The Neuron Model
For making simulations computationally tractable, it becomes usually necessary to resort to a reduced neuron model in which realistic neuron performance is captured by fewer than the total complement of identified channels.  I  adopted the simplified model neuron and parameter values describe d by Wilson (61):  the reduced model is  based on  four  ion currents ( INa, IK ,IT and IAHP) .  The  equilibrium potential or Na, K and Ca are taken from the model of Rush and Rinzel (51).  The model also includes provisions for synaptic interconnections, applying Rall's  (48) alpha function.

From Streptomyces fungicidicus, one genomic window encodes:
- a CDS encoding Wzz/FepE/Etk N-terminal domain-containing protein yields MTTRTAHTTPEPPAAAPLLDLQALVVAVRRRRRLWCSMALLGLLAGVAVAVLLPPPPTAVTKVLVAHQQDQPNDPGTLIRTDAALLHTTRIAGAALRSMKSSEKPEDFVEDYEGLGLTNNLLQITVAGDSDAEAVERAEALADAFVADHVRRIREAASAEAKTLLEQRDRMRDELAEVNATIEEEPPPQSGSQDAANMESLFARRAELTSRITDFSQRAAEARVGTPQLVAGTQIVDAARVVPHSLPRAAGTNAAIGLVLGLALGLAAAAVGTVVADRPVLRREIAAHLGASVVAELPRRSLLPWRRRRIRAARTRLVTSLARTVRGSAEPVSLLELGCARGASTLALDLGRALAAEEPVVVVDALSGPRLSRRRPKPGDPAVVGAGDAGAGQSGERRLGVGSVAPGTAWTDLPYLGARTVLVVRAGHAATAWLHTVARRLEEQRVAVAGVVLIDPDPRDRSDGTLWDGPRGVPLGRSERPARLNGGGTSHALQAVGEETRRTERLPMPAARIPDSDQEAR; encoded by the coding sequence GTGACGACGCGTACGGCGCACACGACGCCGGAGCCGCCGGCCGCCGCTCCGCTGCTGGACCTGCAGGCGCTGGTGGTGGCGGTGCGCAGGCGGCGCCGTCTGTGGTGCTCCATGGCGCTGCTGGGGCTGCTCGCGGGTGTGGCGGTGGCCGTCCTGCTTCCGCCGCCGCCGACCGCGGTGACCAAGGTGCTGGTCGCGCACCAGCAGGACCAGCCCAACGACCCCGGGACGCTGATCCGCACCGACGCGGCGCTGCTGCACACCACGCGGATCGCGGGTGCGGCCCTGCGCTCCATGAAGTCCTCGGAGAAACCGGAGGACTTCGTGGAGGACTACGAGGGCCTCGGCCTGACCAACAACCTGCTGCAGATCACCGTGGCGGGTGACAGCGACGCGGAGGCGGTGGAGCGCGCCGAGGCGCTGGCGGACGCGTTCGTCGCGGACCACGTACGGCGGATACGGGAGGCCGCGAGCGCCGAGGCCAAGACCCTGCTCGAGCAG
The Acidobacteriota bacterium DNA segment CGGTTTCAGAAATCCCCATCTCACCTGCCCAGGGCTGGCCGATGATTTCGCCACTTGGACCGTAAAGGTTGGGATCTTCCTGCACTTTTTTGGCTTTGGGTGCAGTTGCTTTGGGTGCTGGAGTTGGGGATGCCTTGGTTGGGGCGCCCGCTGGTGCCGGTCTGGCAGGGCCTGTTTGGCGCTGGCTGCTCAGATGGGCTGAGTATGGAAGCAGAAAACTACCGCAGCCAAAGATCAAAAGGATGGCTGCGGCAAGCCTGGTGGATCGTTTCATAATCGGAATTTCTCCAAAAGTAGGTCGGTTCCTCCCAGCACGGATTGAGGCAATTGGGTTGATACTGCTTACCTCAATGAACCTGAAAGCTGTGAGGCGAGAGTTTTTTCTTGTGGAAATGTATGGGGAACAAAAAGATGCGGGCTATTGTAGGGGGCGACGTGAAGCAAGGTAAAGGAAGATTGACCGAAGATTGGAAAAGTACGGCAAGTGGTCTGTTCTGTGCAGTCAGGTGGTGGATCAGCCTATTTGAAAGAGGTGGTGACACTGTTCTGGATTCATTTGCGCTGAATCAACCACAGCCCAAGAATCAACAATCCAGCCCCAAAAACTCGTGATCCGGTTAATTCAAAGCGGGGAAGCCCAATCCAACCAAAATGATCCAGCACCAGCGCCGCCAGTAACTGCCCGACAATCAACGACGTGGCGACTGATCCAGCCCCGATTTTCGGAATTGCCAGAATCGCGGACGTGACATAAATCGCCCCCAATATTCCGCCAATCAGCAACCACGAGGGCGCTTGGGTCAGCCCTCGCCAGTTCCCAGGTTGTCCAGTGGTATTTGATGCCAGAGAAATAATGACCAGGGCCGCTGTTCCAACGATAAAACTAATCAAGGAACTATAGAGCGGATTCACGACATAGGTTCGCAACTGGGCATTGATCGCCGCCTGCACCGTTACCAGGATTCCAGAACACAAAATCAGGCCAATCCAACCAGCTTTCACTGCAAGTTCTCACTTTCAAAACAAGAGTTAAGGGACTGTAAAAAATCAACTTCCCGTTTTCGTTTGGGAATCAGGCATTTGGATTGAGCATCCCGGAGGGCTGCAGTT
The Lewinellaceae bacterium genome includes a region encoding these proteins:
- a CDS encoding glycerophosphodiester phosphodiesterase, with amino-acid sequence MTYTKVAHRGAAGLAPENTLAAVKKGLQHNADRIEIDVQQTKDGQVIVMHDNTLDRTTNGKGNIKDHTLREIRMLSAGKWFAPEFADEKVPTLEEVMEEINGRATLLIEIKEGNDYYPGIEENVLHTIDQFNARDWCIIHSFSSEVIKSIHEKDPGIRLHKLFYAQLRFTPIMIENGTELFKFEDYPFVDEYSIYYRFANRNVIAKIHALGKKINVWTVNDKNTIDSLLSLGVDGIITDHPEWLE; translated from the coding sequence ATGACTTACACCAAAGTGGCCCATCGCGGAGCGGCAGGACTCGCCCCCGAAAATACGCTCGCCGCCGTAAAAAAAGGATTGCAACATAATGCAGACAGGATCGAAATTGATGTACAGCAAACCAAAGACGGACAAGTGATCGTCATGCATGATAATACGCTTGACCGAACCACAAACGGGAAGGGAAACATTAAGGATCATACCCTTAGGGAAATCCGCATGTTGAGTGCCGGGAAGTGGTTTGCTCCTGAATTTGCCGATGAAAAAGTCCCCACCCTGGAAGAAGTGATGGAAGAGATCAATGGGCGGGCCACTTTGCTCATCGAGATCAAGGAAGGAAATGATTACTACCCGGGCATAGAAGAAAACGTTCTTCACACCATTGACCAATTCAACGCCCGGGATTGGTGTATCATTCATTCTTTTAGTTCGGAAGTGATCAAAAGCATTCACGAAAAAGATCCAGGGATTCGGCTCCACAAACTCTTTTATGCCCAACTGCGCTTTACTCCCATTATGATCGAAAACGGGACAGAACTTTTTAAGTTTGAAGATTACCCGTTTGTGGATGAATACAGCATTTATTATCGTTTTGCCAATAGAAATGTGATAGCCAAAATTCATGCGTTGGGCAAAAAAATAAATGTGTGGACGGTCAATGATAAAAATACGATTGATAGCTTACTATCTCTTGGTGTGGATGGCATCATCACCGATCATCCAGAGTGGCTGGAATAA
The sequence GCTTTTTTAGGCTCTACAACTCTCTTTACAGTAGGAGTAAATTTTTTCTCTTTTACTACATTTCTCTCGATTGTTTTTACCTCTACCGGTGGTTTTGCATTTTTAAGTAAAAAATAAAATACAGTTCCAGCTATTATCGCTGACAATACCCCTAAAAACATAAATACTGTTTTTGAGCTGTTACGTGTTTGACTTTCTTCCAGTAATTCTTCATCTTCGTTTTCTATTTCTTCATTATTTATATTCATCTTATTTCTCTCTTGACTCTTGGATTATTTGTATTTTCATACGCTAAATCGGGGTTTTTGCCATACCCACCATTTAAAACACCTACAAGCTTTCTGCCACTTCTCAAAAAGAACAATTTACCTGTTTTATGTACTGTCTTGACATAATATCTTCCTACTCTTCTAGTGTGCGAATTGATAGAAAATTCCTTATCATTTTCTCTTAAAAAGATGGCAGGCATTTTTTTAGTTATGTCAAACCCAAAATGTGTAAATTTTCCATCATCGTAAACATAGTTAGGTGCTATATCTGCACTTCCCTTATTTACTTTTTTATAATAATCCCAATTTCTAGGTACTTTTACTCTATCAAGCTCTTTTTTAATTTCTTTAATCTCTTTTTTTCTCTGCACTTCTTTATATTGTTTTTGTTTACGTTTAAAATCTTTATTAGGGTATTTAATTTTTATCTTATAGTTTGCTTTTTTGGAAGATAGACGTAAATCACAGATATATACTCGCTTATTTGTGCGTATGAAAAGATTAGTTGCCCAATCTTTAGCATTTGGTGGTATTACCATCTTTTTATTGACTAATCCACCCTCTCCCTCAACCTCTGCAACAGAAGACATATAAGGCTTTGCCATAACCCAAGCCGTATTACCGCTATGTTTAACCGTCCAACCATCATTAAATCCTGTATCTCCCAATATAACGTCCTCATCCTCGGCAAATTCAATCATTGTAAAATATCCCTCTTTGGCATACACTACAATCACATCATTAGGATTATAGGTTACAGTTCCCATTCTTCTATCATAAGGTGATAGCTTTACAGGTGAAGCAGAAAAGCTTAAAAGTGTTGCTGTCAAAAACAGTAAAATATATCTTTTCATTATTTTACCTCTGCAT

I applied this neuron model to examine the following conjecture: extracellular Ca2+concentration decreases rapidly and transiently during neural activity.  Xiong et al (64) showed that this reduction excites and depolarizes hippocampal neurons by activating a nonselective cation channel. This activation is presumably associated with removal of surface charges from the neuron membrane. By this means, the availability of Ca2+ at or near the membrane surface affects the gating properties of ion channels (65).  I, furthermore, assumed that the activity related reduction of Ca2+ in a neuron's immediate extracellular vicinity will establish a concentration gradient in the neuron's extracellular surround, withdrawing by diffusion Ca2+ ions from neighboring neurons' environment.  If activated, they would, in turn,  reduce extracellular Ca2+ in their respective neighborhoods, while previously active neurons  will cease firing because of excessive intracellular Ca2+ accumulation. A waxing and waning pattern of diffusion gradients should be expected to pulsate in the extracellular field of nearby neurons.  In the equation for the membrane voltage,  the conductance for IT increases  linearly with the computed  extracellular Ca2+ concentration. This  translates in the membrane potential equation to protracted recovery after depolarization, and lowering of the threshold for subsequent stimuli, at some values also bursting.  Hence,  neighboring  neurons  in an assembly  are expected to fire in a shifting pattern and to contribute to a complex sequence of superimposing waves of  Ca2+ reduction  in their extracellular space. Diffusion of Ca2+ was calculated by a discrete Laplace Transform of the diffusion equation (57). The question addressed in this simulation is, in a sense,  the converse of that investigated by Falcke et al (19) : their studies explored the coupling of membrane currents to the intracellular dynamics of Ca2+ storage and release. (for a commentary on computational simulation and modeling, see footnote).